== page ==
What Every Muslim Man Should Know About Being a Man, Imam Abu Laith Luqman Ahmad

A lot of sisters came out of the dunya ready to practice Islam to the fullest, but when brothers started to play games and act like little boys, things went sour. Let’s not forget that part. Too many of our men these days, especially Black Muslim men in Muslim America, are falling apart. That is not good. I’m not making light of men’s feelings and emotional and mental issues. I’m just saying that it’s not good, and it’s not good for our children to see so many of our men falling apart and broken. I guess it could happen to any of us. I just hate to see so many of our men go out like that. We’ve even started to applaud men for speaking publicly of their brokenness, and at the same time, we attack men who show strength.

The culture of man-bashing and self deprecation is starting to tale it’s toll. Weakness is the new normal, giving up is the new Muslim vogue. I don’t understand how we let this happen. Something is terribly wrong. Black American Muslims have an absence of manhood pandemic on our hands.

Don’t think for a moment that the Prophet (SAWS) and his companions (RA) didn’t suffer from grief, from loss, from hunger, from fear, trauma, from depression, from anger issues, from marriage issues, from suffering or from oppression. However, they did not give up, and they did not abdicate their manhood and sense of responsibility. Sometimes they came close to giving up, but they held on. What they didn’t do though, is act as a mob.

They had amirs, imams, teachers, workers, soldiers, builders, businessmen and women, who made commitments, made pledges and took responsibility for things. They actively participated in the affairs of the Muslims. So whenever we talk about getting things done, and men being men, following the methodology of the Messenger of Allah is a good start. Seriously, if Muslim men went sahaba style, it would greatly mitigate our manhood problem. There is a reason why the Prophet ص called them the best generation. Despite their hardships, struggles and shortcomings, I can find nothing in seerah or early Muslim history that indicates that Muslim men or the companions of the Prophet (SAWS) simply gave up from striving in the path of Allah. Men can be rebuilt by Allah’s permission but it’s very very difficult, once they are broken. Once a grown man is rendered a child, it is hard to come off of that. You don’t get too many chances in life to become a man. This is why it’s important that males learn to be men early on, especially before they get feminized.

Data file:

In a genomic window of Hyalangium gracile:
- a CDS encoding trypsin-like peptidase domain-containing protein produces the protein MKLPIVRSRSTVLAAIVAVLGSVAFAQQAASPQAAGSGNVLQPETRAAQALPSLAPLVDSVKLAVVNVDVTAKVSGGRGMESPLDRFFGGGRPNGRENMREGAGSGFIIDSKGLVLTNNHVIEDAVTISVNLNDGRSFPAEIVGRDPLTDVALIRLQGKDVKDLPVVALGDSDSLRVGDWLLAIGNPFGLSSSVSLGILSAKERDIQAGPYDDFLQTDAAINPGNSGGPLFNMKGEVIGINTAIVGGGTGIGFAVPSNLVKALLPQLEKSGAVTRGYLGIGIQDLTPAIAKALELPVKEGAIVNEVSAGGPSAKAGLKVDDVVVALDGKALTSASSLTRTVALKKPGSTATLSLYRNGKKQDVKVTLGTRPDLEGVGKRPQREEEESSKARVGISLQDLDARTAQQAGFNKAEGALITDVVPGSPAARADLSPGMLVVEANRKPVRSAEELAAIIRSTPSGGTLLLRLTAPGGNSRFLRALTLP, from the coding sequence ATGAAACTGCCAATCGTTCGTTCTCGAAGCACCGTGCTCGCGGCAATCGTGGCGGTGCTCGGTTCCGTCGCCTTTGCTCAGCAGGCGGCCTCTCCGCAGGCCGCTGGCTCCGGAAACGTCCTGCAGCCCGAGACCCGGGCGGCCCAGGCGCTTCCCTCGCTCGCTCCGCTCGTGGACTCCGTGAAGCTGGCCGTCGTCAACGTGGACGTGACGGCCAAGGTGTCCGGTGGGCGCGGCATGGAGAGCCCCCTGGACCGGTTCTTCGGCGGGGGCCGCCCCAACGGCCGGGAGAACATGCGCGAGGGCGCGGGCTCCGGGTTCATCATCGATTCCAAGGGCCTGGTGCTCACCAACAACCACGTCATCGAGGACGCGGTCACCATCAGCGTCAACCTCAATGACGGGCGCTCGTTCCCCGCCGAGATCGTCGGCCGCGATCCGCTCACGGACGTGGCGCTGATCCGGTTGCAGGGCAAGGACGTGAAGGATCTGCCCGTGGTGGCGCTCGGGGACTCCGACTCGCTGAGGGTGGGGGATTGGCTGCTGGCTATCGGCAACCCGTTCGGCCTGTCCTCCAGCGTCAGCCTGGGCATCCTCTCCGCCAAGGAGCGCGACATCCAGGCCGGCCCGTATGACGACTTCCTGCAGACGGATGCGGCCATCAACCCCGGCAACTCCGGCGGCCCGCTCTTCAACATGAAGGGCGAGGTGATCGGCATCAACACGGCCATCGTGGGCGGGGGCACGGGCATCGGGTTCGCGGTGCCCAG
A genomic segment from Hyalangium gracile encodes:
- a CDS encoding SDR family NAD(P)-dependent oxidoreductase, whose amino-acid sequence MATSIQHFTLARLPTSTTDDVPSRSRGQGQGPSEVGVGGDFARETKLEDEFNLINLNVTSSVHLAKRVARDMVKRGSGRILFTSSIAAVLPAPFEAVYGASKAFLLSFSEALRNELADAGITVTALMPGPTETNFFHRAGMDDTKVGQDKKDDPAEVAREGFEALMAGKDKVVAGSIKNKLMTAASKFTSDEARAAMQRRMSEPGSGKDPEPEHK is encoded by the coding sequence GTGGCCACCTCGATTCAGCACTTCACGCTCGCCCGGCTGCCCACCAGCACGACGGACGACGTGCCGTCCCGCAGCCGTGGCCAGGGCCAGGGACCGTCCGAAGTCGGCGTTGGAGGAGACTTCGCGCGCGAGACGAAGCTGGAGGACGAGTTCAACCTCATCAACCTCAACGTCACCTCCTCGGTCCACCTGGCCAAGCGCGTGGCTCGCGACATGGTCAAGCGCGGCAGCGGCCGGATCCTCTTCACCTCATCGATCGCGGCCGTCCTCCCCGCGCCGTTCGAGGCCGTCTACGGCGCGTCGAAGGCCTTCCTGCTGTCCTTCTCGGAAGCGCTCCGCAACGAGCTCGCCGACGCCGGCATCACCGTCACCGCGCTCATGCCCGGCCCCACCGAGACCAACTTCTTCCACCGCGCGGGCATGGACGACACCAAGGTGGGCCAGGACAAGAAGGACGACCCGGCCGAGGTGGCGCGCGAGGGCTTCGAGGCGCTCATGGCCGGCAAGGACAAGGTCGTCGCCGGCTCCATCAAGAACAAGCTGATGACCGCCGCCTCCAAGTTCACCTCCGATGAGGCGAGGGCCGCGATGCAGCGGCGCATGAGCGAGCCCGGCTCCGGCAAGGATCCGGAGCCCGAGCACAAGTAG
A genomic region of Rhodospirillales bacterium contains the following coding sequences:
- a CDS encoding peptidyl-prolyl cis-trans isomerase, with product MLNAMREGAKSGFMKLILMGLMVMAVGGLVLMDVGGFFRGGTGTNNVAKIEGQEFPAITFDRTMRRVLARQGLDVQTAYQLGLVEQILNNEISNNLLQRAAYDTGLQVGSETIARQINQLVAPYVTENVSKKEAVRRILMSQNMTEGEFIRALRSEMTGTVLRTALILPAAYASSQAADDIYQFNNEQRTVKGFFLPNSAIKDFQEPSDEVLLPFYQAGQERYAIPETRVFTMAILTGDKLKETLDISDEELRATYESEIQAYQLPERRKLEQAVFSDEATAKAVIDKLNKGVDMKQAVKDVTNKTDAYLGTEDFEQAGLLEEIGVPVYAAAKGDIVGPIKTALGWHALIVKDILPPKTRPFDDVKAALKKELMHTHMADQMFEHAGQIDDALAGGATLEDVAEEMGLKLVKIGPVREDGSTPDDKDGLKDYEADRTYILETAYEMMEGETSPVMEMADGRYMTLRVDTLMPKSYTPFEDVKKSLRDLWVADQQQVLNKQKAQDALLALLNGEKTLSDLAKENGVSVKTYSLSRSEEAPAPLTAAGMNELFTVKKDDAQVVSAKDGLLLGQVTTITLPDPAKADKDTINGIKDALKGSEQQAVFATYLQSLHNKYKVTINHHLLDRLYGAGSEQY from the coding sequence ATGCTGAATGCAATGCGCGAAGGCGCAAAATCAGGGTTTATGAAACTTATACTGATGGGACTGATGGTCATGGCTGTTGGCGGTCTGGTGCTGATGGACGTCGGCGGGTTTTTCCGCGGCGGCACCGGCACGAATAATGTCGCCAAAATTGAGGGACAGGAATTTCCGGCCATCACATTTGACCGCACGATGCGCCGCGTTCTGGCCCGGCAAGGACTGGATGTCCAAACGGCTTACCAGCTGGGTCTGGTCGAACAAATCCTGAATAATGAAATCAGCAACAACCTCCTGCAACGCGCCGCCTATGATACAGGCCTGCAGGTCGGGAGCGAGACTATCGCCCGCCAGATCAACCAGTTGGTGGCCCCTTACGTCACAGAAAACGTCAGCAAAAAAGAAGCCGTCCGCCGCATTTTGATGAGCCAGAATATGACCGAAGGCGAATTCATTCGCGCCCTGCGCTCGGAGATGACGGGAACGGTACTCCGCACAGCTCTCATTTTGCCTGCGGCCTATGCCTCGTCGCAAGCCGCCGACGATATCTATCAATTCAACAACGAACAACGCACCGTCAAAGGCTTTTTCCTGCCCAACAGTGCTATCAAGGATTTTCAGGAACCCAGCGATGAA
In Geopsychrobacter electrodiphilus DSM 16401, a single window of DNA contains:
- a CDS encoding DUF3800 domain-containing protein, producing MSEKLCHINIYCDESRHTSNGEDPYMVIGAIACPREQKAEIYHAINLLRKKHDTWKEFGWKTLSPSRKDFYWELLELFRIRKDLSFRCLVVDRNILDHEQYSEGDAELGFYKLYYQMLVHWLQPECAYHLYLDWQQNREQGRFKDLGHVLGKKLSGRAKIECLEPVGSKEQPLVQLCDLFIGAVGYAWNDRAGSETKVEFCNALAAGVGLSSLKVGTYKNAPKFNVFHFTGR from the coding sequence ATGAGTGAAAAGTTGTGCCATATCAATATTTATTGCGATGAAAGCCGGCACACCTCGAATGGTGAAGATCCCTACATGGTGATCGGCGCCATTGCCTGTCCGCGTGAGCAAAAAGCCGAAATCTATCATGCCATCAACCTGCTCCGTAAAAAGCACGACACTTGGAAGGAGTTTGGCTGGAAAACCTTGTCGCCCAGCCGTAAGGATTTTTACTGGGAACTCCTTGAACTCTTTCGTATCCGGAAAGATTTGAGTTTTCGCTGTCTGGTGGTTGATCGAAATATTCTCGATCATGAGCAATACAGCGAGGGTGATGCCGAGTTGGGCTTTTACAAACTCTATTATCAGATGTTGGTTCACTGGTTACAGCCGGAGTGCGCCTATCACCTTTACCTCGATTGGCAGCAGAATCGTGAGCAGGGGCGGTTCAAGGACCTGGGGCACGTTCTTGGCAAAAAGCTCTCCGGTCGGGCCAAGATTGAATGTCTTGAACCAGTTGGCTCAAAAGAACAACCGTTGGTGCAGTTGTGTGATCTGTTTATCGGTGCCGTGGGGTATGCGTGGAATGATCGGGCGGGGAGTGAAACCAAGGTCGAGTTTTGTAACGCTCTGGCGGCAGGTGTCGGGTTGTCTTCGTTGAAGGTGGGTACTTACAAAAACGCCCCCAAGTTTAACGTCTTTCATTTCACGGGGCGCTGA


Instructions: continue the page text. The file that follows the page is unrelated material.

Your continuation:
I was taught that a Muslim man is supposed to stay strong despite adversity and hardship. To trust in Allah and keep moving forward no matter what. To maintain courage, do what is right, and obey Allah and His messenger to the best of your ability, to have good character and repent often, and to speak the truth, even if the people don’t like it, or don’t like you for it. That is what my father Shaykh Abdulkarim Ahmad, taught me. Jazaaka Allahu khairan Abu. May Allah reward and preserve you.

We should not be a people who celebrate weakness. During the time of the Prophet (SAWS), the weak were led, aided, and championed by the strong, The Prophet (SAWS) acknowledged both and place each in his proper place so that the train could still move. When Bilal was a slave under torture, the Prophet (SAWS) commanded Abu Bakr to purchase and free him. When Umar ibn al-Khattaab (strong) converted to Islam, the Muslims established the salat at the Ka’aba. When the weak and appressed were not safe in Mecca anmore, the Prophet (SAWS) ordered the Muslims to made hijrah to Abyssinia, their Amir was Ja’afar ibn Abi Talib, and the strong stayed in Mecca.

When the time came for battle, the weak and the sick were excused but the strong had to go forward and fight. And at no time were people left without a head except for the provisions of the treaty of hudaybiyyah where a weak Muslim outside of the community could be left alone and not join the jamaa’aat (congregation). After that treaty was broken by the Meccans, the women who made hjrah were not allowed to return to be under their kuffar husbands.

During the time of the Prophet (SAWS) and hence forward, the Muslims did not move and act as a mob. Even when Muslims (sadly) fought each other, each side had an amir (leader). A strong Muslim man can carry ten weak men, and help strengthen them by the permission of Allah. Although there is good both, a strong Mu’min (believer), is better and more beloved to Allah than a weak Mu’min.

Now if you were not taught that, or not taught how to be a man, then that is not my fault. And if you don’t know these things, then you should learn them now. These are things that every Muslim man should know, Period. Muslims in the 15th century of the hijrah, should not be going back and forth about who, and what is a real man like they don’t know what a man is, when we are supposed to be following the best man in the messenger of Allah. And Allah knows best.

Imam Abu Laith Luqman Ahmad

Imam Abu Laith Luqman Ahmad is a writer, lecturer and the author of the book; “Double Edged Slavery“, a book about the condition of African American Muslim converts in America, and   ‘TheDevil’s Deception of the Modern day Salafi Sect’.  You can support this project through Cash app to: $abulaith. He can be reached at, imamabulaith@yahoo.com

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